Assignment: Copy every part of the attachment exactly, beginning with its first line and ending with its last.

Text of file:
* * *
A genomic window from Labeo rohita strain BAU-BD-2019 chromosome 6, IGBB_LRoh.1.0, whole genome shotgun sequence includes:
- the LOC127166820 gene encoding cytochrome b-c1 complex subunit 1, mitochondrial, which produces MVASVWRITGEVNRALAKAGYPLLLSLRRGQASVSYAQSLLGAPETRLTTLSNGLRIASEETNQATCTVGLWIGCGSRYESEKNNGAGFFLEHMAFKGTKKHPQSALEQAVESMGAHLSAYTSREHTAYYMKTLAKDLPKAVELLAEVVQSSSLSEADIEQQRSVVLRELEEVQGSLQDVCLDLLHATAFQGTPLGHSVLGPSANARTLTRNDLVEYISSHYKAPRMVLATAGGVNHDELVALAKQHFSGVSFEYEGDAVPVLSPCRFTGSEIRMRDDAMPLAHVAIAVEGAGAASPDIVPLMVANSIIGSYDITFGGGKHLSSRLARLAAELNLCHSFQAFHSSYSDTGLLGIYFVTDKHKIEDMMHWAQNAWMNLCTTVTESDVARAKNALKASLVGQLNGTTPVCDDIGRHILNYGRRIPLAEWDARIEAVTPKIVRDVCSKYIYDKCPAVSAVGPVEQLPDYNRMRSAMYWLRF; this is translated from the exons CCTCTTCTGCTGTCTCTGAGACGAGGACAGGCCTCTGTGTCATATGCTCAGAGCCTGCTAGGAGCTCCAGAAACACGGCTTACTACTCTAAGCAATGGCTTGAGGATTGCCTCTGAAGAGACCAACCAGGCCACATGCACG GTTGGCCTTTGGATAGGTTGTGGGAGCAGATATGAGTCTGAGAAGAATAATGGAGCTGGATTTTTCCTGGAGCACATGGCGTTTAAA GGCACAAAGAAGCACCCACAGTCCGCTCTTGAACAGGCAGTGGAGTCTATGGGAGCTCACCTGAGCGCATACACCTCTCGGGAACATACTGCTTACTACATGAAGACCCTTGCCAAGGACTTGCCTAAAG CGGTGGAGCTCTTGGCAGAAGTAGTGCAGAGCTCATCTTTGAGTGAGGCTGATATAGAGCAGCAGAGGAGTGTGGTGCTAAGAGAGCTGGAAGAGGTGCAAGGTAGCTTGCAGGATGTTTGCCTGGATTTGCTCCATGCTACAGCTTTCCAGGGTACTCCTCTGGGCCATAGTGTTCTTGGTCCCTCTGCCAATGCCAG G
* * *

A genomic window from Labeo rohita strain BAU-BD-2019 chromosome 6, IGBB_LRoh.1.0, whole genome shotgun sequence includes:
- the LOC127166820 gene encoding cytochrome b-c1 complex subunit 1, mitochondrial, which produces MVASVWRITGEVNRALAKAGYPLLLSLRRGQASVSYAQSLLGAPETRLTTLSNGLRIASEETNQATCTVGLWIGCGSRYESEKNNGAGFFLEHMAFKGTKKHPQSALEQAVESMGAHLSAYTSREHTAYYMKTLAKDLPKAVELLAEVVQSSSLSEADIEQQRSVVLRELEEVQGSLQDVCLDLLHATAFQGTPLGHSVLGPSANARTLTRNDLVEYISSHYKAPRMVLATAGGVNHDELVALAKQHFSGVSFEYEGDAVPVLSPCRFTGSEIRMRDDAMPLAHVAIAVEGAGAASPDIVPLMVANSIIGSYDITFGGGKHLSSRLARLAAELNLCHSFQAFHSSYSDTGLLGIYFVTDKHKIEDMMHWAQNAWMNLCTTVTESDVARAKNALKASLVGQLNGTTPVCDDIGRHILNYGRRIPLAEWDARIEAVTPKIVRDVCSKYIYDKCPAVSAVGPVEQLPDYNRMRSAMYWLRF; this is translated from the exons CCTCTTCTGCTGTCTCTGAGACGAGGACAGGCCTCTGTGTCATATGCTCAGAGCCTGCTAGGAGCTCCAGAAACACGGCTTACTACTCTAAGCAATGGCTTGAGGATTGCCTCTGAAGAGACCAACCAGGCCACATGCACG GTTGGCCTTTGGATAGGTTGTGGGAGCAGATATGAGTCTGAGAAGAATAATGGAGCTGGATTTTTCCTGGAGCACATGGCGTTTAAA GGCACAAAGAAGCACCCACAGTCCGCTCTTGAACAGGCAGTGGAGTCTATGGGAGCTCACCTGAGCGCATACACCTCTCGGGAACATACTGCTTACTACATGAAGACCCTTGCCAAGGACTTGCCTAAAG CGGTGGAGCTCTTGGCAGAAGTAGTGCAGAGCTCATCTTTGAGTGAGGCTGATATAGAGCAGCAGAGGAGTGTGGTGCTAAGAGAGCTGGAAGAGGTGCAAGGTAGCTTGCAGGATGTTTGCCTGGATTTGCTCCATGCTACAGCTTTCCAGGGTACTCCTCTGGGCCATAGTGTTCTTGGTCCCTCTGCCAATGCCAG G